After dinner last night, my housemate and I stayed up giggling trying to keep it going.  You would think with all the dancing we do we would have no problem but no such luck.  I think the best I did was 8 or maybe 10 rounds before the hoop would start to drop.  Tonight after watching us struggle for too long Max finally got up with authority to school us on proper hoola hoop technique.

Its going to be a marvelous spring, my friends. 

Please come over and play. 

Just a few of the people who make us feel like family…

My divorce hearing was over a week ago now.  It feels like a lifetime ago already.  Shaky-legged I walked through a door in my life and it closed.  And I am content with the new place I am.  I am more than content.

At the time Juan and I separated, one of the most bitter emotions I felt was the loss of a sense of “family”.  I had grown up in a happy, if normally dysfunctional, nuclear family.  Two parents, two kids, two cats, two cars in the garage.  That was family to me.

Living far away from both sets of our parents Juan and I had been family to each other.  Max completed our picture.  When they placed him in our arms and we looked at the perfect picture–a mom, a dad, a child, we felt whole.

With Juan gone, that first year, it felt like we were never quite enough, as though something was missing.  It was just the me and the baby at dinner, me and the little one at bedtime.  I felt a little like an amputee.  There was a tingling sensation there, reminding us that part of us had been cut off, that something was missing.  But over time I healed.  It happened so slowly I barely noticed it was happening.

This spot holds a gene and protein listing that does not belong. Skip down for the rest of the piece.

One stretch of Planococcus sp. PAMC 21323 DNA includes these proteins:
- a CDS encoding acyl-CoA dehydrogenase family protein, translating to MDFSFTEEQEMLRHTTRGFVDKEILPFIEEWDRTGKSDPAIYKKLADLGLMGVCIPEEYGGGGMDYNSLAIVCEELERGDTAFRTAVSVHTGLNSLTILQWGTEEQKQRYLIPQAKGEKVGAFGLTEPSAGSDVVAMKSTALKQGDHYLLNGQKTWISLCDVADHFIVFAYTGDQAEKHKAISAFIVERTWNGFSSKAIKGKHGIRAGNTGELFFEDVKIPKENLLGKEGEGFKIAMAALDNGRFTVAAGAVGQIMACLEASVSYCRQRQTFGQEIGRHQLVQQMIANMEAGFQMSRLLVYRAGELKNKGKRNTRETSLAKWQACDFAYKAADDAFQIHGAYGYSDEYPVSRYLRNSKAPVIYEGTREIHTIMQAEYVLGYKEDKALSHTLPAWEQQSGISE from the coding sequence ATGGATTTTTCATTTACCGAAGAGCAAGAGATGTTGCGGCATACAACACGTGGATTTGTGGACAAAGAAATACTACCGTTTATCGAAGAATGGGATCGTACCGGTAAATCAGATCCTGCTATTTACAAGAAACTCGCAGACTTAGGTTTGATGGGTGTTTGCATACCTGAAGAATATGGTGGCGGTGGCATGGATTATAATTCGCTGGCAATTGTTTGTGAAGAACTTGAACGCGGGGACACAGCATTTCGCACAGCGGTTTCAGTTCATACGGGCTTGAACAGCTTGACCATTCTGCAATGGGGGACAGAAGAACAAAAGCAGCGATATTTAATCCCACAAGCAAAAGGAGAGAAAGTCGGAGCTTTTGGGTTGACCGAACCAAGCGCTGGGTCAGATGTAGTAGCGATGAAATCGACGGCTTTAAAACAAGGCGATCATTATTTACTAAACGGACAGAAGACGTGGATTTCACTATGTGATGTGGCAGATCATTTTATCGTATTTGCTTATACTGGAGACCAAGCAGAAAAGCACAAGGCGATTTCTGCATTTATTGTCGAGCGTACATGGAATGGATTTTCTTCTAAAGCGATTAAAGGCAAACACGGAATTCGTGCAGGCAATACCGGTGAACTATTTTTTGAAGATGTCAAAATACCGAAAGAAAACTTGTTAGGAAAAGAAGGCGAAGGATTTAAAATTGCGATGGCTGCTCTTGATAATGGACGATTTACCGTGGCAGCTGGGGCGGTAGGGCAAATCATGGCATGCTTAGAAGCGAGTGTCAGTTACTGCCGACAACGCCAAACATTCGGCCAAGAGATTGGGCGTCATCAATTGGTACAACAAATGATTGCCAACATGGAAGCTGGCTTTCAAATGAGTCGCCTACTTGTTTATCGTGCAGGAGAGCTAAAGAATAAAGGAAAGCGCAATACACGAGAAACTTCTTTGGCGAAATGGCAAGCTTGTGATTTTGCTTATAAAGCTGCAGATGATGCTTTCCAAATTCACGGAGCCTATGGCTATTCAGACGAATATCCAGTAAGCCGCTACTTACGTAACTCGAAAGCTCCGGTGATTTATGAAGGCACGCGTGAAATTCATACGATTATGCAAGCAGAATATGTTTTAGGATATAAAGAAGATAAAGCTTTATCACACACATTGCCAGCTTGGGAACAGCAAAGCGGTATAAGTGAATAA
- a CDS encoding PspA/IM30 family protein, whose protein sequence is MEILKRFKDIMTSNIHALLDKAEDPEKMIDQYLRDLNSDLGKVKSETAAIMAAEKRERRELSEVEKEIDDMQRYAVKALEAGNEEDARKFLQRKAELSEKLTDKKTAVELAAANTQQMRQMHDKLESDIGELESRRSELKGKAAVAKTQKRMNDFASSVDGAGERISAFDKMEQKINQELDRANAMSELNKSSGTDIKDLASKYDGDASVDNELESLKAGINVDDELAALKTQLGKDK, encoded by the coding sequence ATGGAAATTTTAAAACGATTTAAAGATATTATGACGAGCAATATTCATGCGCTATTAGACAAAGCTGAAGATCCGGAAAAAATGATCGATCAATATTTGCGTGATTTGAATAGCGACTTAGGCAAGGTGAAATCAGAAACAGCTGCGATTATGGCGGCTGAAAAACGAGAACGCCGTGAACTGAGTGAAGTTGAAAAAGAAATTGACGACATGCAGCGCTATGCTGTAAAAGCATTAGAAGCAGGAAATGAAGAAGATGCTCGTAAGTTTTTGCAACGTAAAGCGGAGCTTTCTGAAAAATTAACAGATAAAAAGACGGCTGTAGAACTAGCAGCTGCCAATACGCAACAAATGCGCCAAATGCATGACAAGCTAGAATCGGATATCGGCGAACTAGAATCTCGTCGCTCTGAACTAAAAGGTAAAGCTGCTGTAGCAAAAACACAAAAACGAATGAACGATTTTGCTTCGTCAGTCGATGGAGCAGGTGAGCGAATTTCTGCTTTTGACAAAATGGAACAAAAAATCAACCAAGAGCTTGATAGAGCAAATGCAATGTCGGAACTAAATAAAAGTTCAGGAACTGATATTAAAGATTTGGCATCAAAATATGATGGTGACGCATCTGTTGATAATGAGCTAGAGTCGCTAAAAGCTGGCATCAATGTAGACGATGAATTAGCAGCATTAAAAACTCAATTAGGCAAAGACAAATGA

Like a crab who loses a claw and regrows a stronger one, we have redefined family.  Now our “family” includes people of all different ages and races, people who let themselves into our homes as we let ourselves into theirs.  We dealt with the loneliness in our home by opening it wide open, by claiming others, blurring boundaries.

Almost every week we are eating dinner communally with some part of our urban family.  There is always bread in the center of the table, wine being poured, hugs hello and goodbye.  

When all the kids got lice last week, we used it as an excuse to order in Thai food.  Later we sat like monkeys grooming our young, in it together–community.  A broken washing machine in one house is not a cause for despair (or maybe only a little despair).  It is an excuse to do a laundry party at another house and to sit and play guitar while the clothes tumble.

Late in the evening last night, my dear “brother” brought me to a party of his good friends and did what I needed someone to do, something that I had dreaded for years.  He made me get out there.  Yup…He took by the hand and with a sense of humor that only he could get away with–he introduced me as an adorable single woman, looking to meet someone interesting.  Did they know anyone?  Yes it was baptism by fire, but I needed the little kick in the pants to get myself into a new frame of mind. 

Sometimes family is a place to retreat, and sometimes family is what propels you out into the world.  But family is the place where you go when you need to be reminded of your best self, when you need to fill up your heart, when you need to recharge.

At dinner last night, I told the newest member of my family that if and when I do meet someone and fall in the love they will need to fit into this crazy, messy, huge and spontaneous family.   We giggled thinking about how this poor guy would rap his head around it, me and all my beautiful baggage.

For its not just “Love me, love my child.”

Its more like “Love me, love my child, love my dear soul sisters and their kind husbands, my guitar teacher, my guitar teacher’s wife, my across the street neighbors, my mentor and his wife, my comrades at work, my housemate…and all their children…Love me, love all my dear ones.  Love me…love my family, my big huge messy urban–we ain’t related but we’re family family…”

Good luck guy…who ever you are.